The University of NSW has awarded the annual Scientia Medal for science communication since 2014, honouring the likes of Stephen and Lucy Hawking, and Scottish geologist/broadcaster Ian Stewart. This year’s recipient is Margaret Wertheim, multi-award winning science journalist, author, and coral reef crotcheter (more on that later).
Though Brisbane born, she’s been based in the United States throughout a career which has spanned multiple books, including Physics on the Fringe and Pythagoras’ Trousers, in a life dedicated to communicating the wonders of science to a general audience.
“I do think we are in a very interesting time with science communication,” she explains.
“One of the things that’s a big issue now is that so much science itself is happening in such a high-powered, abstract way that it really is very difficult to convey to people what is happening. And it’s never been easy to convey to people what it is that leading scientists are doing, but I think it’s now particularly difficult.”
And that’s the great irony of the age, as Wertheim posits it: it’s easier than ever for the scientifically literate to access information, but also damn near impossible for the general public to understand the bizarre state of affairs at the cutting edge of, say, quantum physics.
“How can we do these representations that really do convey to people what’s going on in science,” she asks, “when the science is becoming so arcane and so removed from anything that we actually experience in our daily lives?”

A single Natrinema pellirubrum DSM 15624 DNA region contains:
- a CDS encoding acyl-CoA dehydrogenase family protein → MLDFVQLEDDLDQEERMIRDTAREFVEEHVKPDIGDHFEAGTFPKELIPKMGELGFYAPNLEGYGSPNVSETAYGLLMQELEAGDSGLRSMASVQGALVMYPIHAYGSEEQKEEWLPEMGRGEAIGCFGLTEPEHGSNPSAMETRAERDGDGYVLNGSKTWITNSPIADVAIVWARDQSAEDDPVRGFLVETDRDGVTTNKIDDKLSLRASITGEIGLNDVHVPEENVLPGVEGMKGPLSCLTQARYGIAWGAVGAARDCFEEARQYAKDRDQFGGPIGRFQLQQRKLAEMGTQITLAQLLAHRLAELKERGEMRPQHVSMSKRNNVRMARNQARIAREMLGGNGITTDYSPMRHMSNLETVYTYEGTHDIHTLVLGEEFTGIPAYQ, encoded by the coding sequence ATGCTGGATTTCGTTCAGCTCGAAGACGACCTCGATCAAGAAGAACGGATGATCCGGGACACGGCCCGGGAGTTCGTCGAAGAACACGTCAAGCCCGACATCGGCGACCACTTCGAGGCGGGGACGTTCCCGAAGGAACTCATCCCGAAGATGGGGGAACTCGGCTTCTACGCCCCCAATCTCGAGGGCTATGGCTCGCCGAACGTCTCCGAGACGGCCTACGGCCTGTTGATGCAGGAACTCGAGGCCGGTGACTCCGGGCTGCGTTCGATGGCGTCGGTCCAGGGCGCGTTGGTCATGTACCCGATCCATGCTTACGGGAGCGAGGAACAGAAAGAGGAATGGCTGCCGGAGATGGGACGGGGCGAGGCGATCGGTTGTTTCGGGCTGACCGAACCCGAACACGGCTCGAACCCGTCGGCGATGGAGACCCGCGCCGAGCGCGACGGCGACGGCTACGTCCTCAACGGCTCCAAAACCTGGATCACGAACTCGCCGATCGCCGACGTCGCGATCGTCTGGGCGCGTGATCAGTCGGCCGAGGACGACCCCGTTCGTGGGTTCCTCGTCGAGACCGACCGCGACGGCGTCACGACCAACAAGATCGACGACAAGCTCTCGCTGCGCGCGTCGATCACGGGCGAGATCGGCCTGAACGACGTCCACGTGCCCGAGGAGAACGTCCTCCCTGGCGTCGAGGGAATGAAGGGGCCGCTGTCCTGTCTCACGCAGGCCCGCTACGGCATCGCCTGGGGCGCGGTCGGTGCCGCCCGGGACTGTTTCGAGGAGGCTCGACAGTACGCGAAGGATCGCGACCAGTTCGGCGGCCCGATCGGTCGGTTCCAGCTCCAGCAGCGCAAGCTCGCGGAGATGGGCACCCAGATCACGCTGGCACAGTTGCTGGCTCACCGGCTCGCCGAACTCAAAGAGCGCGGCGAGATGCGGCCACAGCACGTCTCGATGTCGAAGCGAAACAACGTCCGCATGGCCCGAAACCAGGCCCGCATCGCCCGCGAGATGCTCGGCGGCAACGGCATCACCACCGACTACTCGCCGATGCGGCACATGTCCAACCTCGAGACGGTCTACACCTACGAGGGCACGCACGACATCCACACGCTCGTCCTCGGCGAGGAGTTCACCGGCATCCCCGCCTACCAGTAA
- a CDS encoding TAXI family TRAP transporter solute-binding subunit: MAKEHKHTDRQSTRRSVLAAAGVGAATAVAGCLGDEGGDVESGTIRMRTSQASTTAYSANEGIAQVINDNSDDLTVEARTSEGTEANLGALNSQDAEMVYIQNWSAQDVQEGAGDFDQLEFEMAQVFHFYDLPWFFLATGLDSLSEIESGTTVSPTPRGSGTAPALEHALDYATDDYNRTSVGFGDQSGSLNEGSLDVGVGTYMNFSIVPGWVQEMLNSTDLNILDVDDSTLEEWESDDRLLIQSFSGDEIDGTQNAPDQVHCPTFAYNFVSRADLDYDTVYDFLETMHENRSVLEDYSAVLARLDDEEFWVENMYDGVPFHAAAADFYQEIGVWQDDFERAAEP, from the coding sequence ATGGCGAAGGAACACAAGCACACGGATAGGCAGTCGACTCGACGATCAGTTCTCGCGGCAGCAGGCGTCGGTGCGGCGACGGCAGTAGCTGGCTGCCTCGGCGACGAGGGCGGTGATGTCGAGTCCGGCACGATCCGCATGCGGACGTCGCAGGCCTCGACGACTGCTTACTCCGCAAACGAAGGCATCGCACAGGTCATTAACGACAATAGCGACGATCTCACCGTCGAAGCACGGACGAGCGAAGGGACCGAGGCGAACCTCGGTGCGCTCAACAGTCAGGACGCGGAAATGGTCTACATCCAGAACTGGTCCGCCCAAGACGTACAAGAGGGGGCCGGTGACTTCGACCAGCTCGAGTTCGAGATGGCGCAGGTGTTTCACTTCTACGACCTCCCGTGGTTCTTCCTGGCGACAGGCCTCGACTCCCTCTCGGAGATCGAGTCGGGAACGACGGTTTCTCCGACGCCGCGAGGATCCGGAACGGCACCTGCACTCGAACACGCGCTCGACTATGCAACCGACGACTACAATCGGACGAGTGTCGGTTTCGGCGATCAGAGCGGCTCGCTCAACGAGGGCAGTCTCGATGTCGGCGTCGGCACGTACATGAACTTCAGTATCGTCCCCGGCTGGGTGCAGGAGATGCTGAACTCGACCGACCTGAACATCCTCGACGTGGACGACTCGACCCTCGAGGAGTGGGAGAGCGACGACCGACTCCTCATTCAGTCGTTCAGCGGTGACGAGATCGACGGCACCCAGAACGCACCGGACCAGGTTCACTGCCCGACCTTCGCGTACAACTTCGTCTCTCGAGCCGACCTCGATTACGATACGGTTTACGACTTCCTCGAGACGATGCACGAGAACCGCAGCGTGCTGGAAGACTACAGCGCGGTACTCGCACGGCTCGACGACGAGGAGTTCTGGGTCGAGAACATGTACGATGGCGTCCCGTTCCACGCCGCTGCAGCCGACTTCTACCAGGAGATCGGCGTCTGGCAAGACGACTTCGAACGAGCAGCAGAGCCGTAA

That communication is especially vital when certain political leaders are known for not taking the discipline seriously – although she’s quick to dispute the idea that this is a uniquely anti-science epoch.
“Science has always operated in a political environment,” she insists. “I actually think that one of the things that’s desperately needed in these discussions is for scientists to come up front and say ‘How are we going to deal with the political realities?’ And I think you’re beginning to see this, at least in the US, with scientists coming to realise they have to be more politically savvy and able to make a case for what science can do within the political environment.”
Another point which she’s quick to make about science communication is that it’s not just a matter of giving people information. “People are drowning in data. What we need to do is to find ways to make people feel the meaningfulness of the overall picture.”
An example of this sort of thinking is the Hyperbolic Crochet Coral Reef, a combined science and art project Margaret created over a decade ago with her artist sister Christine and which has now involved over ten thousand artists all over the world, and been displayed in galleries to an audience of millions.
“They’re biological manifestations of a kind of geometry called hyperbolic geometry,” she says of the project.
“And it turns out mathematicians didn’t have a way to model these surfaces, and you can do it with crochet. We realised that if we didn’t stick to the exact mathematically perfect algorithm that the forms started to look wonky and therefore natural, and they really began to look like coral organisms.”
The symbolism of the project isn’t lost on her either.
“We literally said the very day the project started that if the Great Barrier Reef ever died out our crochet coral reef would be something to remember it by,” she chuckles darkly.